She almost came from nowhere - but not quite. In 1949, a well-meaning but unfortunately untheatrical "colour problem" play was put on in Brooklyn. How Long Till Summer ran for just seven performances. The authors were Sarett and Herbert Rudley. Herbert Rudley had a long career on stage starting in 1926 and became a stalwart character actor on screen until 1983. He had no other writing credits of any kind that I can discover, so presumably the play was virtually all Sarett's work. Herbert Rudley was actually born Herbert Shapiro and adopted his mother's maiden name as his own fairly early in his stage career. (Obviously Jewish names were out in those times. For instance, Emanuel Goldenberg changed his name to Edward G Robinson. English and French surnames were OK, other continental European monickers a bit dicey.)

It turns out that a Sarette (sic) Tobias became Rudley's mistress in Hollywood while he was still married to Ann Loring, causing an interesting court case. IMDb lists Sarett Tobias as a screenwriter with two credits to her name in 1945 and '46.

A bit more digging turned up a 1948 marriage between Rudley and Tobias, which had not been listed on IMDb previously. That led to a date and place of birth: 26th September 1917 in Colorado Springs, which ties in with a US census return of 1940 showing a Sarett Tobias, the wife of a medical doctor in Los Angeles.

From the time her earlier surname appeared, a faint bell rang. Was there not a leading character named Tobias in a major film? Eventually it came to me: Sarah Tobias was the victim in The Accused, written by veteran journalist turned screenwriter Tom Topor. Pure coincidence, or had the author met the former Sarett Tobias?

So I have clearly identified the second wife of Richard Mason with the (bored?) young housewife and mother in Los Angeles who took to writing screenplays. But where did she come from? Here is where it gets murkier. There is no Sarett listed among the Colorado births, but there is a Sarah Rude of the right birthdate. She takes a couple of journeys by sea (as shown in passenger lists) with her mother, travelling under her maiden name of Teichman, then nothing.  This is almost certainly the same person, but I cannot make the Milton Tobias connection.

And what became of Sarett Mason? Presumably she returned to the States - or did she go to Italy? Jack Adrian reported that Richard Mason remained on good terms with both his first two wives. There is more to discover there.

Saturday, 6 October 2018

Fake bogeys

I enjoyed Al Murray's not-too-solemn history of Germany. Together with Misha Glenny's take on the subject for Radio 4, it made me realise how little I had really absorbed in sixth-form German lessons.

Murray is a descendant of William Makepeace Thackeray and a history graduate, so he is well equipped to front a programme on the History Channel attempting to answer the question: "Why does everyone hate the English?". In his preview in the Radio Times, he poses another question, more pertinent to the current mood in England and Wales: why have British newspapers and the Tories not moved on from the 1939-45 war? He writes of a visit to Hamburg during the making of his series.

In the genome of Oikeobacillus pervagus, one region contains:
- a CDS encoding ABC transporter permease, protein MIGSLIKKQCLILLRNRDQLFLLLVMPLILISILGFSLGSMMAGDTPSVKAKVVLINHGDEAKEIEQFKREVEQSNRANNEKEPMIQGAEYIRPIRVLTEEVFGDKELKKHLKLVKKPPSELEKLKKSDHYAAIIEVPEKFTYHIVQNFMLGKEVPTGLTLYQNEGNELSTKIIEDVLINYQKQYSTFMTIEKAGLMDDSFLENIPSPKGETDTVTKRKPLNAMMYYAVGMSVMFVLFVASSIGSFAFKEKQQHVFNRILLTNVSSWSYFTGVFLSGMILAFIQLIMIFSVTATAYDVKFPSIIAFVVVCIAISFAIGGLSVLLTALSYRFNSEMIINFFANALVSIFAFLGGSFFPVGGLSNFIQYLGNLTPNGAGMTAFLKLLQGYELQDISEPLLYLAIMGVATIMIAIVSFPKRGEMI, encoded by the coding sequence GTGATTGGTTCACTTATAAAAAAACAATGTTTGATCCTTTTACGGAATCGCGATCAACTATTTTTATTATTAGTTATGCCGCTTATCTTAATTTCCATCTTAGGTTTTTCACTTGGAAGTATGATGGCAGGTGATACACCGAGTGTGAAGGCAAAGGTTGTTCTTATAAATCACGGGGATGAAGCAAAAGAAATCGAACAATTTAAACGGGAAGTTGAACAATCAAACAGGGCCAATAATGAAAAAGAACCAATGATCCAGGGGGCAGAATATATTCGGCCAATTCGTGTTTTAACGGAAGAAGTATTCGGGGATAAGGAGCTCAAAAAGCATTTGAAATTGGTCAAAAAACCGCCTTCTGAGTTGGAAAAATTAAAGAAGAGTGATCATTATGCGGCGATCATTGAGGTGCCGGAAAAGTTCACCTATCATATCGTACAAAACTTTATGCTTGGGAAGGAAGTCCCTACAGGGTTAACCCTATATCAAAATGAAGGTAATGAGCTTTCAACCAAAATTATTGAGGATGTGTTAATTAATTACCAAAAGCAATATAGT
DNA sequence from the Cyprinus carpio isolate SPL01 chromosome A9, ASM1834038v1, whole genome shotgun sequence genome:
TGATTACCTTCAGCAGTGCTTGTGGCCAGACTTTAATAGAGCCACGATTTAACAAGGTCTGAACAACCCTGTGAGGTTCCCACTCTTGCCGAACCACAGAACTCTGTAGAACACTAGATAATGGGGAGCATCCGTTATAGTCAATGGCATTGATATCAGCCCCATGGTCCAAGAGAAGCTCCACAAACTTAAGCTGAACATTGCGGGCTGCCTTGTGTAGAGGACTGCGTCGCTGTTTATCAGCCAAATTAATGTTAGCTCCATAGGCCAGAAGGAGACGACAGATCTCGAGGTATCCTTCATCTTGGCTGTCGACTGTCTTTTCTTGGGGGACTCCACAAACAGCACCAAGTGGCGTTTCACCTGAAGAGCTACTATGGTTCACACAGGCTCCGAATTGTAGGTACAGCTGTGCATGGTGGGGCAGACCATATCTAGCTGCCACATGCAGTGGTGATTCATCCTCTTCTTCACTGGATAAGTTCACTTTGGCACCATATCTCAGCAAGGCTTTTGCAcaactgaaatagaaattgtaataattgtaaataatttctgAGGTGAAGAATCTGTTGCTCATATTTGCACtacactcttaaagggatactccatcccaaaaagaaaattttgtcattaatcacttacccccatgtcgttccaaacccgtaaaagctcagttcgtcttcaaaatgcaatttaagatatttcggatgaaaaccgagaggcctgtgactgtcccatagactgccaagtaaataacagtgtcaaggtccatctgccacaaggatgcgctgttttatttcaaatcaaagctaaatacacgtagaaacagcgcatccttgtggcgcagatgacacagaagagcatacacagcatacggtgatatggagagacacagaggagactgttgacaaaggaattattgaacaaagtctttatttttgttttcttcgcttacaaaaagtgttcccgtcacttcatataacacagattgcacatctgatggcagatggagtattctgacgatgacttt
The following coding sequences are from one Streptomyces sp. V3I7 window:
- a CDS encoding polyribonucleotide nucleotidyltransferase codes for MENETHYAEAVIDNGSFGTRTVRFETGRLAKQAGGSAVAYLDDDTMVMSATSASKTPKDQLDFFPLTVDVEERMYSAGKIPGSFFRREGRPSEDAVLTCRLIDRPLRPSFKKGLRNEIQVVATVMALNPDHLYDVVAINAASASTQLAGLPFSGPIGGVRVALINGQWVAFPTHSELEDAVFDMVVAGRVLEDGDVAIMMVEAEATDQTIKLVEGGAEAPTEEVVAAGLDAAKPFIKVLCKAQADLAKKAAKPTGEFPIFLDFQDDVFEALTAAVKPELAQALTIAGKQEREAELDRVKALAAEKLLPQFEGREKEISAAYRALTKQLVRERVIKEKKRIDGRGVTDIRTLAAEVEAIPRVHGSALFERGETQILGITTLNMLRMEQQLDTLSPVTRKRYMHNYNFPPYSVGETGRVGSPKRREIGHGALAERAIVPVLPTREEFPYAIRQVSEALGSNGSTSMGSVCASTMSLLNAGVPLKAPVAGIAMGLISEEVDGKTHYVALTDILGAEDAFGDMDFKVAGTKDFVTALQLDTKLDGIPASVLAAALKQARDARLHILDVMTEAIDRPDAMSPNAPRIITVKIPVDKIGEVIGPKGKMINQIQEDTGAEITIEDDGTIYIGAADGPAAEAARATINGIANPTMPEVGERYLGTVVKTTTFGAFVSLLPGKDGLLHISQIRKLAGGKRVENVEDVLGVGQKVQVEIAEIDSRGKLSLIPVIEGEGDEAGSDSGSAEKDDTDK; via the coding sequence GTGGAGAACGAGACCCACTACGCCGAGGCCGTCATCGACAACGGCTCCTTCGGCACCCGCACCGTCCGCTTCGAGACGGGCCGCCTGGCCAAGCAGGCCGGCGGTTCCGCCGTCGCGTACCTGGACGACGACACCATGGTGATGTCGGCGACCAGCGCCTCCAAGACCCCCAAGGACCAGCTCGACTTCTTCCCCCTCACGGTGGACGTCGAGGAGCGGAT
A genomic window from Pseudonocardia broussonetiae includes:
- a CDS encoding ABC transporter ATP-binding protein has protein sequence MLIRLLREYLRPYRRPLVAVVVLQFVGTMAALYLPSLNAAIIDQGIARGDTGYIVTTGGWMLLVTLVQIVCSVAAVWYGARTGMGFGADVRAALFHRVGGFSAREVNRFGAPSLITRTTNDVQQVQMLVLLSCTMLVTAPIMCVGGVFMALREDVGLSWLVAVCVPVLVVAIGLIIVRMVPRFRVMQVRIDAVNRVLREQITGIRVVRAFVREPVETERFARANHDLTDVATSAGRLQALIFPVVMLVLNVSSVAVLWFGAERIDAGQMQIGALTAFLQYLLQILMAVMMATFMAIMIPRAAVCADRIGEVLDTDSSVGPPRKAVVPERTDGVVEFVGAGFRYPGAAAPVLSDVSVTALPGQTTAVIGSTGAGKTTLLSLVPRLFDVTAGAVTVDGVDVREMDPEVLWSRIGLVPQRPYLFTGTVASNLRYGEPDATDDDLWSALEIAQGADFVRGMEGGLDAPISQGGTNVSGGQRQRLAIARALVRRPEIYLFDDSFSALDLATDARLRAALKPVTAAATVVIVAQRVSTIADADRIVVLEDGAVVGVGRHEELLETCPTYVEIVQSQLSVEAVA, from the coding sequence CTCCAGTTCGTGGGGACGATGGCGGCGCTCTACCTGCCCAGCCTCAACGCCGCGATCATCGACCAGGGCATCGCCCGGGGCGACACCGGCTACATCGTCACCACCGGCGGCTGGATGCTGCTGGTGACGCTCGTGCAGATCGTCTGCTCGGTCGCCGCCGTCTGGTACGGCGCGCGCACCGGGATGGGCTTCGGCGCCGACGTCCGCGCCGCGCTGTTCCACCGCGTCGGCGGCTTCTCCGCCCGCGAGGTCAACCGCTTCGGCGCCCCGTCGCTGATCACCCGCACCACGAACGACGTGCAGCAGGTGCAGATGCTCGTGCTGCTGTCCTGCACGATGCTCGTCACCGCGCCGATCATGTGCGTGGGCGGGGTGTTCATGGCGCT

Germany, which tipped the world into war, its leader in pursuit of his own racial bogeymen, has a lot to teach us. And in Germany it's taken time and effort to process this history. In the history museum in Hamburg, the story of the wartime firebombing is told dispassionately. The city was destroyed over a few days and nights by Allied "area bombing", a firestorm raging in residential areas. Tens of thousands of people were killed.

You might think this would be a reason to hate the English. Instead, the tone was one of "you reap what you sow". Rather than shaking their fists at the English the way we might at the Germans, what was on offer was a sober assessment of how it had happened. And part of that display? A bust of Hitler, presented not as a bogeyman, but as a warning.

After all, what he did was to gather every grievance, ancient and modern, real and confected, serious and glib, heartfelt and unjust, bundled them all together and pile them onto a bogeyman himself. Warning enough.

Friday, 5 October 2018

Calorie-counting goes back a long way

It seems to me that calorie-counting among slimmers goes in and out of fashion. A younger correspondent seems to believe that it is a new technique, yet I remember it being an obsession, in the media at least, in the 1950s. It was, though, a considerable surprise to find that it entered the popular consciousness 100 years ago.

220px-Lulu_Peters_Diet_and_Health_1918_cover-2  Find out more here.

Thursday, 4 October 2018

Syria: Jeremy Bowen misses part of the jigsaw puzzle

Jeremy Bowen, the BBC's Middle East editor, previews his series on the House of  Assad in next week's Radio Times. He draws out the contrast between the civilised veneer of the Syrian first family and the ruthless suppression of dissent in the country. He sketches all the key players except, it seems to me, the main driver of the brutality. The Independent obituary of February 2016 reports: